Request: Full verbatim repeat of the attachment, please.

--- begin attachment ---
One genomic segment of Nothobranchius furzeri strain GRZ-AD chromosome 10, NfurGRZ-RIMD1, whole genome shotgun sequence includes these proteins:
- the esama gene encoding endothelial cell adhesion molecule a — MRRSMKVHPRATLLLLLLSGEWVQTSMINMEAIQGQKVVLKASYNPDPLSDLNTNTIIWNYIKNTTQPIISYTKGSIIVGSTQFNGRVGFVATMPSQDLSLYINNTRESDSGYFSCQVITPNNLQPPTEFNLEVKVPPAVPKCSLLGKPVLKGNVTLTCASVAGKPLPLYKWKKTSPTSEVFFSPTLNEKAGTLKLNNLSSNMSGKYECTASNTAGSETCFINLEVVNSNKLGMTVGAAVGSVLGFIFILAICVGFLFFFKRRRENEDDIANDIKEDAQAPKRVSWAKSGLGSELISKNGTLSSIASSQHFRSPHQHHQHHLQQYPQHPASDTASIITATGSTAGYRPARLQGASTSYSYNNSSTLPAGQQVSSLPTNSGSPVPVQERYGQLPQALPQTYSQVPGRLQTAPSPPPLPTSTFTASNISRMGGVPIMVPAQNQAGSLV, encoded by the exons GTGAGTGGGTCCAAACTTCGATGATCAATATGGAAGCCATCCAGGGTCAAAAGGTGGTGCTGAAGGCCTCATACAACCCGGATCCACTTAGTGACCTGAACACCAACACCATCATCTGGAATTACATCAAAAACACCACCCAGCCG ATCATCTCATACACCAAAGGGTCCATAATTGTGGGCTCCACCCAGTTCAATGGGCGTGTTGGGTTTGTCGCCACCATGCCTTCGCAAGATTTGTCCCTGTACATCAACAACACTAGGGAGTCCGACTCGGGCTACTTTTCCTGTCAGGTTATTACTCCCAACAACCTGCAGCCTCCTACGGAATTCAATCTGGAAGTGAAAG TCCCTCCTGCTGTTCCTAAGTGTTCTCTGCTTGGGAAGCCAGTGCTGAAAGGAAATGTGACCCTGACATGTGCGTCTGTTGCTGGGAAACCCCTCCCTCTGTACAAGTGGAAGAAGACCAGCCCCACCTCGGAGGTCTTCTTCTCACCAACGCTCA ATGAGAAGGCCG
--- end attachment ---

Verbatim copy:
One genomic segment of Nothobranchius furzeri strain GRZ-AD chromosome 10, NfurGRZ-RIMD1, whole genome shotgun sequence includes these proteins:
- the esama gene encoding endothelial cell adhesion molecule a — MRRSMKVHPRATLLLLLLSGEWVQTSMINMEAIQGQKVVLKASYNPDPLSDLNTNTIIWNYIKNTTQPIISYTKGSIIVGSTQFNGRVGFVATMPSQDLSLYINNTRESDSGYFSCQVITPNNLQPPTEFNLEVKVPPAVPKCSLLGKPVLKGNVTLTCASVAGKPLPLYKWKKTSPTSEVFFSPTLNEKAGTLKLNNLSSNMSGKYECTASNTAGSETCFINLEVVNSNKLGMTVGAAVGSVLGFIFILAICVGFLFFFKRRRENEDDIANDIKEDAQAPKRVSWAKSGLGSELISKNGTLSSIASSQHFRSPHQHHQHHLQQYPQHPASDTASIITATGSTAGYRPARLQGASTSYSYNNSSTLPAGQQVSSLPTNSGSPVPVQERYGQLPQALPQTYSQVPGRLQTAPSPPPLPTSTFTASNISRMGGVPIMVPAQNQAGSLV, encoded by the exons GTGAGTGGGTCCAAACTTCGATGATCAATATGGAAGCCATCCAGGGTCAAAAGGTGGTGCTGAAGGCCTCATACAACCCGGATCCACTTAGTGACCTGAACACCAACACCATCATCTGGAATTACATCAAAAACACCACCCAGCCG ATCATCTCATACACCAAAGGGTCCATAATTGTGGGCTCCACCCAGTTCAATGGGCGTGTTGGGTTTGTCGCCACCATGCCTTCGCAAGATTTGTCCCTGTACATCAACAACACTAGGGAGTCCGACTCGGGCTACTTTTCCTGTCAGGTTATTACTCCCAACAACCTGCAGCCTCCTACGGAATTCAATCTGGAAGTGAAAG TCCCTCCTGCTGTTCCTAAGTGTTCTCTGCTTGGGAAGCCAGTGCTGAAAGGAAATGTGACCCTGACATGTGCGTCTGTTGCTGGGAAACCCCTCCCTCTGTACAAGTGGAAGAAGACCAGCCCCACCTCGGAGGTCTTCTTCTCACCAACGCTCA ATGAGAAGGCCG